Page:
Nebraskans tend to crank up the air conditioner to combat the heat and humidity of summers. The recent spell of oppressive heat – with indices up to 110 degrees – was a reminder of how hot it can get in the Midwest.
Such weather can also be tough on electric equipment, which is why OPPD takes added steps to help ensure reliable service when customers need it most.
“Transformers can get overheated with the extra use,” said Ricky de Aragon , Director of Grid Operations. “The oil that insulates a transformer and cools it also gets overheated and can fail. The heat and humidity can cause breakdowns.”
OPPD takes additional steps to ensure the system works when it is needed most. The utility has a team that works to strategically place new electrical infrastructure in the right places. These locations are based on usage history and future projections for usage to ensure circuits don’t overload.
In order to prevent more strain than necessary on hot days, OPPD crews postpone regular maintenance work that involves shifting electric loads. This shifting can add strain in other areas of the system.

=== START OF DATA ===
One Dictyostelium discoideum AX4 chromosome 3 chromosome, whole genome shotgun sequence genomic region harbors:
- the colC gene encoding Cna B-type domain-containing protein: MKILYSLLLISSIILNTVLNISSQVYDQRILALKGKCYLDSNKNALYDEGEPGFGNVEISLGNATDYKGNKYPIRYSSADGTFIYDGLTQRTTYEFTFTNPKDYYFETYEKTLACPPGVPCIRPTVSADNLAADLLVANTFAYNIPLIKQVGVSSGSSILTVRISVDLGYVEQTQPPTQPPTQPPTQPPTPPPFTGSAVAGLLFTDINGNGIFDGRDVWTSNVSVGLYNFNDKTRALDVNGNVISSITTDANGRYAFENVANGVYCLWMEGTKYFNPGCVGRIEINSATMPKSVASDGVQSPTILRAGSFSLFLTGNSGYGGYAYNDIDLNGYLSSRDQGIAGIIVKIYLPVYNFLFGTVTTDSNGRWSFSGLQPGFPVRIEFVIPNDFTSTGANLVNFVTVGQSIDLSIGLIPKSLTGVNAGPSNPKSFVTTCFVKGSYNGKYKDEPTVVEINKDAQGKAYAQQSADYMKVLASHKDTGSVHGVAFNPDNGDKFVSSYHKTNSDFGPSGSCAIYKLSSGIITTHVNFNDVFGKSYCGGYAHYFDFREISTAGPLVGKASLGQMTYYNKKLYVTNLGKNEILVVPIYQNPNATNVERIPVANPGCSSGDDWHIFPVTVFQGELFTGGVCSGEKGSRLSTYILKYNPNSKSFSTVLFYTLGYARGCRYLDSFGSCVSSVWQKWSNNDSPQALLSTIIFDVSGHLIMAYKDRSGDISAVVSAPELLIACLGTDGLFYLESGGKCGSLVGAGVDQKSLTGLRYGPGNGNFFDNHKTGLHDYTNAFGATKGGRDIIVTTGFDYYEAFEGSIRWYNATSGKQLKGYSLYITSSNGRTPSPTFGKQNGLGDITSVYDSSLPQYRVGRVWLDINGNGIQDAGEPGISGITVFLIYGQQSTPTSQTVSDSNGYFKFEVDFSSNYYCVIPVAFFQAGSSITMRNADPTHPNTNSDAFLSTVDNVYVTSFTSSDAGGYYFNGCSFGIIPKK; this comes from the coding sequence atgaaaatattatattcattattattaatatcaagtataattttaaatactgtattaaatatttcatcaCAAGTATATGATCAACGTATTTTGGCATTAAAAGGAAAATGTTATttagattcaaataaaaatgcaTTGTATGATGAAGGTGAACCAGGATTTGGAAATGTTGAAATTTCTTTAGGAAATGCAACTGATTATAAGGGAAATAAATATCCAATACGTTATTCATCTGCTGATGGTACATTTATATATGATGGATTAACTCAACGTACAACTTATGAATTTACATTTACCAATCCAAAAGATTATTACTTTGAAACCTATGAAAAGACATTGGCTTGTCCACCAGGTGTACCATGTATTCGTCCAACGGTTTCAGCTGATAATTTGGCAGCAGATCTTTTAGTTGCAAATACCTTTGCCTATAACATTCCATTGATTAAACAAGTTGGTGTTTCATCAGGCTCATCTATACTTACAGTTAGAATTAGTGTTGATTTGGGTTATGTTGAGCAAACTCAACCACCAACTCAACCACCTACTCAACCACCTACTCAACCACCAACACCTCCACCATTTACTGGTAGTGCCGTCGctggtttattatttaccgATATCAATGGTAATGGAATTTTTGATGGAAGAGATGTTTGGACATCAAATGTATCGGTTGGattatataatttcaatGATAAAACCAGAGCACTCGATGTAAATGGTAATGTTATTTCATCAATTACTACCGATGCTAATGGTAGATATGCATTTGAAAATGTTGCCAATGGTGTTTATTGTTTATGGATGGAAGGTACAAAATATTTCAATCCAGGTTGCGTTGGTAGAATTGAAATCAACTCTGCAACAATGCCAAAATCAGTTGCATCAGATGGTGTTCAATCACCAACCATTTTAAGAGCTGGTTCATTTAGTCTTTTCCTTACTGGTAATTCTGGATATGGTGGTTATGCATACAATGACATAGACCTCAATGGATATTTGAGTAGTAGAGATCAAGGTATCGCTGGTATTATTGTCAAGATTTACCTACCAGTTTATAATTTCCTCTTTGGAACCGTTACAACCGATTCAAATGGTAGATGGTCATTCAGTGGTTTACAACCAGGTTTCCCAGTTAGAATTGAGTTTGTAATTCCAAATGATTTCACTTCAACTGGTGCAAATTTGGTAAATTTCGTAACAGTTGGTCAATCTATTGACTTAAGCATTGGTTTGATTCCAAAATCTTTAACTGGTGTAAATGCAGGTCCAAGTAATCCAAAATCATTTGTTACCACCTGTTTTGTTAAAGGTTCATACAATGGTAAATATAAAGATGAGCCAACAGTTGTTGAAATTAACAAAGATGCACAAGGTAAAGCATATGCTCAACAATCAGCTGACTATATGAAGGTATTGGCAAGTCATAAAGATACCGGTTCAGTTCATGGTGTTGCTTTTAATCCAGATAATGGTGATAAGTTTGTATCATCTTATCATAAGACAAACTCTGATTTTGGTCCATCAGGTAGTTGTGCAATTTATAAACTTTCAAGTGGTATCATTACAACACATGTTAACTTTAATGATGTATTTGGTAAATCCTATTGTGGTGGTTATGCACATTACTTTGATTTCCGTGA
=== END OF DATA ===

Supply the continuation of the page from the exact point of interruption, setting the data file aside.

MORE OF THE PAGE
Some instances mean a crew must replace a pole on a hot summer day. For example, after a car collides with a utility pole.
When the service territory is experiencing a heat wave, OPPD holds over extra crews to cover calls into the evening hours. This includes “store room” employees who ensure replacement equipment is available, if needed.
“We proactively plan so that we can provide a quicker response and get the power on faster, we don’t want our customers to suffer long in the heat,” de Aragon said.
Some additional steps OPPD takes during extreme heat:
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